Automated versus manual cardiopulmonary resuscitation in flight: are we being safe? Journal Article uri icon
  • OBJECTIVE: The primary purpose of this study was to compare the percentage of return of spontaneous circulation of in-flight cardiac arrest (IFCA) patients on admission to the emergency department (ED) who received in-flight standard cardiopulmonary resuscitation (s-CPR) versus automated cardiopulmonary resuscitation (a-CPR). SETTING: EMS helicopter (HEMS) service in Midwest USA. METHODS: This was a prospective, consecutive case series of adult patients who had IFCA of any cause managed with a-CPR between October 1, 2012, and February 8, 2016 (40 months), at a helicopter emergency medical service (HEMS) in the Midwestern United States. The series was compared with a historical control of patients who had IFCA managed by s-CPR between June 1, 2009, and September 30, 2012 (40 months). RESULTS: Ninety-five runs (39 s-CPR and 54 a-CPR) were included. There was no significant difference in survival between the 2 groups upon HEMS leaving the ED. Cardiopulmonary resuscitation was performed for a significantly longer period of time in the a-CPR cohort than in the s-CPR cohort, and a significantly higher percentage of patients were undergoing active compressions upon loading into the aircraft in the a-CPR cohort. CONCLUSION: There was no difference in return of spontaneous circulation on ED admission between the 2 compression methodologies. In-flight use of a-CPR allows HEMS providers to be safe and compliant with Federal Aviation Administration regulations. It also meets the public and medical profession's expectations of the treatment of IFCA with high-quality cardiopulmonary resuscitation by HEMS.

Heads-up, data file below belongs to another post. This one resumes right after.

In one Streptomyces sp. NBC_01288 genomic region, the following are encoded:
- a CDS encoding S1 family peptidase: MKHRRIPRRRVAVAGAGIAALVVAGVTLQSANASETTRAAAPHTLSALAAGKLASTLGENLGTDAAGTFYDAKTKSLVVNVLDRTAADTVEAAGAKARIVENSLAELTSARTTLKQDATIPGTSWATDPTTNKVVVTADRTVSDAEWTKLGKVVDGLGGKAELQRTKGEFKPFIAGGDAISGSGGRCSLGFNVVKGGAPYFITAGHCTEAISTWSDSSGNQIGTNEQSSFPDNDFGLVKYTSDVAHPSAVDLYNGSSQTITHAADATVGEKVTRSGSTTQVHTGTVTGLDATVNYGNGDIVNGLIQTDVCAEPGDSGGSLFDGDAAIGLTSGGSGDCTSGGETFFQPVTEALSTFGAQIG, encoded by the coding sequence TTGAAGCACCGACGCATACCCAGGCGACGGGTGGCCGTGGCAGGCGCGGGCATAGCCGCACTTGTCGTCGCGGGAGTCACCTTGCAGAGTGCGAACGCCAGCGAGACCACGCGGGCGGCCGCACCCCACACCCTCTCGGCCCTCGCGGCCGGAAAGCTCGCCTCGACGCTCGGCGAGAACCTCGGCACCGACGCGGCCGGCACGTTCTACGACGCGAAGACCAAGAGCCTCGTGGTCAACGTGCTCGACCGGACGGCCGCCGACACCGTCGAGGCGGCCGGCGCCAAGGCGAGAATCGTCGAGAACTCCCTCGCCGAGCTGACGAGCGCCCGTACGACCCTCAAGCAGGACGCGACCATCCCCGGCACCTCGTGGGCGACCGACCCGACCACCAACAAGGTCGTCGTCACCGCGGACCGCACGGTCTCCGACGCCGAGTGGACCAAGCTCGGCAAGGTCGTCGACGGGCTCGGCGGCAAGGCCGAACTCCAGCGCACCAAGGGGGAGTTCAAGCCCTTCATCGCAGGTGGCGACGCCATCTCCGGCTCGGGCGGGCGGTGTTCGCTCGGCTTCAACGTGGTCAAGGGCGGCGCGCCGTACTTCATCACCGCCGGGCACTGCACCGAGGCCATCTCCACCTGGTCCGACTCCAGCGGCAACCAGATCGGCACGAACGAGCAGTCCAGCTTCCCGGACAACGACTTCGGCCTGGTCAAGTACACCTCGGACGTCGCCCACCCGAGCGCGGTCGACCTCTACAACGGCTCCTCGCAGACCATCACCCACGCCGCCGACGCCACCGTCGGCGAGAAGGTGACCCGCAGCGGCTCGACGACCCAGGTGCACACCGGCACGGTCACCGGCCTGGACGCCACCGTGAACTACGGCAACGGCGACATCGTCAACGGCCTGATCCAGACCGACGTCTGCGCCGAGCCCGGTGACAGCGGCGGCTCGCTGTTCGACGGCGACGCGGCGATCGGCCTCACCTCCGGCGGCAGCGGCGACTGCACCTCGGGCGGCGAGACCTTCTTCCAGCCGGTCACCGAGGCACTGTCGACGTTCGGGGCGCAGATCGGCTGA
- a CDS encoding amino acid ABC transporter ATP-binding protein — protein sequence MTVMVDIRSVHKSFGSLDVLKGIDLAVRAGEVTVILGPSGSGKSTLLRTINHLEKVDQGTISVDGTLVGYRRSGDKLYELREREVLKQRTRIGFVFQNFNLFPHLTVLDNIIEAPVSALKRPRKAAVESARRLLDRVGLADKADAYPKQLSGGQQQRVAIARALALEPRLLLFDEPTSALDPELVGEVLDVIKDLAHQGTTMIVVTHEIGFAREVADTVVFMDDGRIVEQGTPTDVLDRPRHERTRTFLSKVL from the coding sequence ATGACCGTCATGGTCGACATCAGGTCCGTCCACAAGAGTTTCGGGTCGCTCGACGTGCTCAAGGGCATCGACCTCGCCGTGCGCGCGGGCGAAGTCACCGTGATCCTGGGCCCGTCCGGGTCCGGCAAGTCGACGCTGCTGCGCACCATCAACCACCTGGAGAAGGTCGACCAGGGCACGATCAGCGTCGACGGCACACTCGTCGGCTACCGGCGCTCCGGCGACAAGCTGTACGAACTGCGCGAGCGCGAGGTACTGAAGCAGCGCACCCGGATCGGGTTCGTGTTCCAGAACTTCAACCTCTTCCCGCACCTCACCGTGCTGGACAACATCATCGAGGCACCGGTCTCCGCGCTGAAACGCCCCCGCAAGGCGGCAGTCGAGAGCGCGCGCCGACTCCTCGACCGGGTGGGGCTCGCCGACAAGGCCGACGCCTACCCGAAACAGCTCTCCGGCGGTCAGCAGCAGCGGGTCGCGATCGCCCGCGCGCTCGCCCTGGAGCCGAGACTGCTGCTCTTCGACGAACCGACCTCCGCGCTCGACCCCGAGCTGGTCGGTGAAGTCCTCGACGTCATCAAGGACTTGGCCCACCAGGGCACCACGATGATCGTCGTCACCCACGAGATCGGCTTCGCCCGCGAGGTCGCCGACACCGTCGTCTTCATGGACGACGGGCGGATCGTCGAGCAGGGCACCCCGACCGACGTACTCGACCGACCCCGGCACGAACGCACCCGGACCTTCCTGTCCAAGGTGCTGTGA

• Link to Article
    publication date
  • 2022
  • published in
  • Cardiovascular Diseases
  • Critical Care
  • Emergency Medicine
  • Heart Diseases
  • Prospective Studies
  • Resuscitation/methods
  • Additional Document Info
  • 41
  • issue
  • 3